Actor Faran Tahir has played his fair share of criminals. One of the most high-profile was the archvillain Raza, who Tahir played alongside Robert Downey Jr. in the 2008 movie “Iron Man,” directed by Jon Favreau.
Tony Stark, the protagonist played by Downey, is captured in the Afghan desert by a group of terrorists under the leadership of Raza. Tahir, who is Muslim and comes from a Pakistani-American family, said he was concerned at first that the character was too overtly religious.
In the original script, the actor said, many allusions were made to the character’s faith, which many might have assumed was an extremist branch of Islam given the placement in the Middle East and public awareness about groups like the Taliban and al Qaeda.
These allusions did not sit well with Tahir.
“Even when you look at the whole idea of faith-based terrorism, at the very base level it has very little to do with faith,” he told The Huffington Post. “It has a lot to do with geographic control and personal power.”
Tahir said he worked with the production team to re-envision Raza as more of a power-hungry leader and less of a religious zealot.
“‘Let’s try to find a different kind of ideology,'” Tahir recalled thinking at the time. “That dialogue was not only — to my delight — accepted, but then was made part of the whole storyline.”
The Iron Man scenario is one Tahir encounters often. Whenever he reads a script or considers a new role, he takes into account the religious background and cultural heritage he represents and how that might be portrayed in his prospective character.
“When I see a script where I think this is really written with some level of bias or there is some vitriol that’s beyond what I can digest, either I will engage people [in a conversation] or make a decision not to be a part of it,” the actor said.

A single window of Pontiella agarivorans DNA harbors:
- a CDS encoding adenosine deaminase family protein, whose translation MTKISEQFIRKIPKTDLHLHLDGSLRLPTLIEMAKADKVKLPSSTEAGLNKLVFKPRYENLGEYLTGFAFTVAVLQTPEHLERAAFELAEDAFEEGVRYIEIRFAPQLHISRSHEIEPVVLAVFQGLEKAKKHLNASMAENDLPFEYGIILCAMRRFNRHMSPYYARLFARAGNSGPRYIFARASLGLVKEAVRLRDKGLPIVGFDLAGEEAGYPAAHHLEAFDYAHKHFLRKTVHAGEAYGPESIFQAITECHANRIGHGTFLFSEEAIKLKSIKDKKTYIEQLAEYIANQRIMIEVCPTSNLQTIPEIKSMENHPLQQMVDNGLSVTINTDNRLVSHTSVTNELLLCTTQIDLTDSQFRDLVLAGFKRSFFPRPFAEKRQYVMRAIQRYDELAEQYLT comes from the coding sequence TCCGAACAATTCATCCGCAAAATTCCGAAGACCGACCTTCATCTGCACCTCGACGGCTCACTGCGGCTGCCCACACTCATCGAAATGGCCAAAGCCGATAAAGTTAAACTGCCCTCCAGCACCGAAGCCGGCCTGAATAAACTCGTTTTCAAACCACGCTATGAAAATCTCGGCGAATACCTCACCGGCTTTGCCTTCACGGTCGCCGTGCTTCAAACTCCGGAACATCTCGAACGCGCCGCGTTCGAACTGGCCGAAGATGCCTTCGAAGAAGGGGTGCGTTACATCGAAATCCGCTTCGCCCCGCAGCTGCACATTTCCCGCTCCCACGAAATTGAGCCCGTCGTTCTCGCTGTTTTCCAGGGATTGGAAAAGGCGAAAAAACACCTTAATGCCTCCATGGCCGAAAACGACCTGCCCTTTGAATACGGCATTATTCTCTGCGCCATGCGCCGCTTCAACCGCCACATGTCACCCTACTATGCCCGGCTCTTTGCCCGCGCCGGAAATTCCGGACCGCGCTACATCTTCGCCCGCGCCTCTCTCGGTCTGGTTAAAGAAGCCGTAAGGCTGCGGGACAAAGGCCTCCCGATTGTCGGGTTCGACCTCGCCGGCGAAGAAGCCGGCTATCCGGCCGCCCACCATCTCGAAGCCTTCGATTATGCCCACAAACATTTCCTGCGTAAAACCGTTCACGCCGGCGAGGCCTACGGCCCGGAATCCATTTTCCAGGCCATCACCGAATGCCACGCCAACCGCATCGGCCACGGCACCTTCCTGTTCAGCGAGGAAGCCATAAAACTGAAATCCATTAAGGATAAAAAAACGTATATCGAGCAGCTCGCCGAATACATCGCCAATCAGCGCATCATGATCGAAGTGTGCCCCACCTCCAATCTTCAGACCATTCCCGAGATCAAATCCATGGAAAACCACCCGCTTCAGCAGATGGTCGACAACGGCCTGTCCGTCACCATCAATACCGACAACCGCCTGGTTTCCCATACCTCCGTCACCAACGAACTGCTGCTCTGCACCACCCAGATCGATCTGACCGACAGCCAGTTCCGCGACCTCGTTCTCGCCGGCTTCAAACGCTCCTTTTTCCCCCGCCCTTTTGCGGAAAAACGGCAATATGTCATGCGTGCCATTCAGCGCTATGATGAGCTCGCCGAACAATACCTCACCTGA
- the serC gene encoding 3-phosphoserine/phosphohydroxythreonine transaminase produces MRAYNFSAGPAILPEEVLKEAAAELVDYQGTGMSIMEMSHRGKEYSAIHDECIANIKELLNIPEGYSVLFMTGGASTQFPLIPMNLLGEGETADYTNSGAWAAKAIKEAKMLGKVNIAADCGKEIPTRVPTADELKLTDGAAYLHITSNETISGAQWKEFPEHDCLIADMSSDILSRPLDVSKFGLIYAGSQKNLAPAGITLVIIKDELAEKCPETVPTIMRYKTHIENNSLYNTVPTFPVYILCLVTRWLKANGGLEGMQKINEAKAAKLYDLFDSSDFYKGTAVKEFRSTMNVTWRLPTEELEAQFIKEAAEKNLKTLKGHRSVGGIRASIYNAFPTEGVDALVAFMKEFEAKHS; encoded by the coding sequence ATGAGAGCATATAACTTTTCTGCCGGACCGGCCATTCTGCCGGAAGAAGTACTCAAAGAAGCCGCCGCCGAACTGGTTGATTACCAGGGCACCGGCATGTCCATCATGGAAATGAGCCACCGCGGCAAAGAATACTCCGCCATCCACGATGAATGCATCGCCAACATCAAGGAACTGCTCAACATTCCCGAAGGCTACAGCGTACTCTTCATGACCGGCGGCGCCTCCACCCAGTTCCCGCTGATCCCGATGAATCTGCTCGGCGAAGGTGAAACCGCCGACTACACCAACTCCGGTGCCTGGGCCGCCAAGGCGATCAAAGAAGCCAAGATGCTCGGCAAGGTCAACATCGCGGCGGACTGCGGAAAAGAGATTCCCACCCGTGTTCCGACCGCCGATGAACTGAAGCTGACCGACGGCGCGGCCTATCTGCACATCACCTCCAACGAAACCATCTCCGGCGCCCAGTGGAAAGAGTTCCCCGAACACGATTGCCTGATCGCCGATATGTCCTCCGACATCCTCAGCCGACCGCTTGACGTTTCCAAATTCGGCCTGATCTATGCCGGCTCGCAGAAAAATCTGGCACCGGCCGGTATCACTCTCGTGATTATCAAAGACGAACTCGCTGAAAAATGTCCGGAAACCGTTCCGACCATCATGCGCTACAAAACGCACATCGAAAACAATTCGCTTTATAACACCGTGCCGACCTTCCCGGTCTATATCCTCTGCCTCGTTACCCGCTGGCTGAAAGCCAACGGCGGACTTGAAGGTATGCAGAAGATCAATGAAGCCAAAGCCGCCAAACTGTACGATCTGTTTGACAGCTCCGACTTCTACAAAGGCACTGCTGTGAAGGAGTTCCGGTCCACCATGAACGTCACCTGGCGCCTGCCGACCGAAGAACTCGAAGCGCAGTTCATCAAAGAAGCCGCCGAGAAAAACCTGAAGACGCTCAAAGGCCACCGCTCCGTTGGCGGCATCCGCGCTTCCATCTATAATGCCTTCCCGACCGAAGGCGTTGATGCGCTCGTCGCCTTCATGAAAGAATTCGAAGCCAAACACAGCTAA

“Sometimes it’s a kick in the wallet, but I’d rather take a kick in the wallet than live with the despair or the guilt of doing it.”
Tahir has reason to be cautious. A 2007 study conducted by the Islamic Human Rights Commission and entitled “The British Media and Muslim Representation: The Ideology of Demonisation” looked at the portrayal of Islam and Muslims in Western popular media, including American cinema. The researchers argued that Hollywood and the news media influence how the public views Muslims — often depicting them as frightening and “other.”
A script written with a Muslim villain might not ever include discussion on why the character does the evil deeds he or she does. This serves not only to promote stereotypes, Tahir said, but also makes for a less realistic and less compelling storyline.
“If it’s written with very broad strokes that just shows the entire faith or entire group of people are brainwashed to do this and there’s no redeeming layer to the character, then I think we’re doing a disservice,” he argued.
A large part of the problem, the study found — and Tahir echoed — is that the negative images of Muslims are often the only ones to be found, with the exception of a few sporadic examples like Spike Lee’s 1992 “Malcolm X” biopic and Marc Forster’s 2007 film “Kite Runner,” based on the book by Afghan-American writer Khaled Hosseini.
“Sometimes it has to do with the fact that there’s not enough knowledge out there to be able to write these characters in the way I would like them to do it,” Tahir said.
“Even if you want me to play the bad, evil guy, OK, I’ll play it,” he added. “But in the same storyline is there another Muslim character which is not that? Is there another point of view that we are giving? It would be nice to have that counterpoint.”